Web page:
Tony Winner Betty Buckley Explains Her "American Idol" Twitter Criticisms

News   Tony Winner Betty Buckley Explains Her "American Idol" Twitter Criticisms
 
As previously reported, Tony Award winner Betty Buckley took to Twitter to respond to "American Idol" judge Randy Jackson when he dismissed a contestant for sounding "too Broadway" on the Feb. 2 broadcast of the singing competition. Buckley wrote an article for the New York Times to explain her views.

Betty Buckley
Betty Buckley Photo by Myriam Santos

"I think it's important that young performers be encouraged — not discouraged — in their dreams to sing, whether on Broadway or in the pop arena, by a show that purports to celebrate great singing," said Buckley in her New York Times article. "The lines of demarcation about this style vs. that style of singing are not hard and fast. This is in truth a matter of 'style,' and not the essence of what constitutes a great voice."

On the Fox hit television series, Jackson and "Idol" judges have often dismissed singers for sounding too theatrical in their style of singing. Buckley has pointed out that Broadway is a place and not a style of singing.

She added, "What really constitutes a Broadway voice anyway? … What distinguishes a Broadway voice, in truth, is stamina. Surviving a run of eight performances a week takes training and skill. It is a kind of athletic feat, and professional coaching is necessary."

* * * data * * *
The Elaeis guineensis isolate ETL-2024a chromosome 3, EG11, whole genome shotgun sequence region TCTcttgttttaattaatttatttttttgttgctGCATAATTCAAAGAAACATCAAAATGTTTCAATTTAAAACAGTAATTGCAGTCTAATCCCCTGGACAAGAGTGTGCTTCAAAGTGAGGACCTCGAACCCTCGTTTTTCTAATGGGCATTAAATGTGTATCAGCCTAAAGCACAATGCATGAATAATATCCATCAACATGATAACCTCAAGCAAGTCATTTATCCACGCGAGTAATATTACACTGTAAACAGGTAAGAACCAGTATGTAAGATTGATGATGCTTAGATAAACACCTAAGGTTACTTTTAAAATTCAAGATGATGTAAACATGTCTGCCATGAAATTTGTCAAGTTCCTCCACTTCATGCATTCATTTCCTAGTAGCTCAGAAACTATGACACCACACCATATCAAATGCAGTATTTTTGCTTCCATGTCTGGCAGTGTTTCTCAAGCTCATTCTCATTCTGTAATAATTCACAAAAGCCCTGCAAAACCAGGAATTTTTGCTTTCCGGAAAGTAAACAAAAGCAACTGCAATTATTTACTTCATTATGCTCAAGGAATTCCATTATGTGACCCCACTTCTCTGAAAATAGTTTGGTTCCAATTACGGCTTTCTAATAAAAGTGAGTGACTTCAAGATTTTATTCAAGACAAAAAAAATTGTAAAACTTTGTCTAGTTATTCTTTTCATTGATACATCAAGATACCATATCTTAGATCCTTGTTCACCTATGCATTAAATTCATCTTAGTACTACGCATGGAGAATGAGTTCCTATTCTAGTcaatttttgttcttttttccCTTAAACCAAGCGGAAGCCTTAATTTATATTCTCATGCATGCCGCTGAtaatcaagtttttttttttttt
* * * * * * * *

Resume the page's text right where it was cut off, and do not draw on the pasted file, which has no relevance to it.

Jackson, who defended himself Feb. 10 via a Twitter posting, claimed, "A lot of people who sing broadway, do not have control of their vibrato, which does not easily lend itself to singing other styles of music. The wide open vibrato doesn't work everywhere. Was not dissing anyone, and if you know our show carefully, we have been using the words 'Too Broadway' for 11 seasons now, and we have all said it."

As for the "Too Broadway" phrase, the Tony winner said, "I wish the 'Idol' judges would just say, 'It doesn’t work for me' or 'It is not to my taste,' instead of saying a voice they don't like is 'too Broadway.' Broadway today is a place, not a style of singing or a specific kind of musical composition." Buckley concluded, "It’s time to celebrate such singers without denigrating their roots or their Broadway credits. Don’t you agree?"

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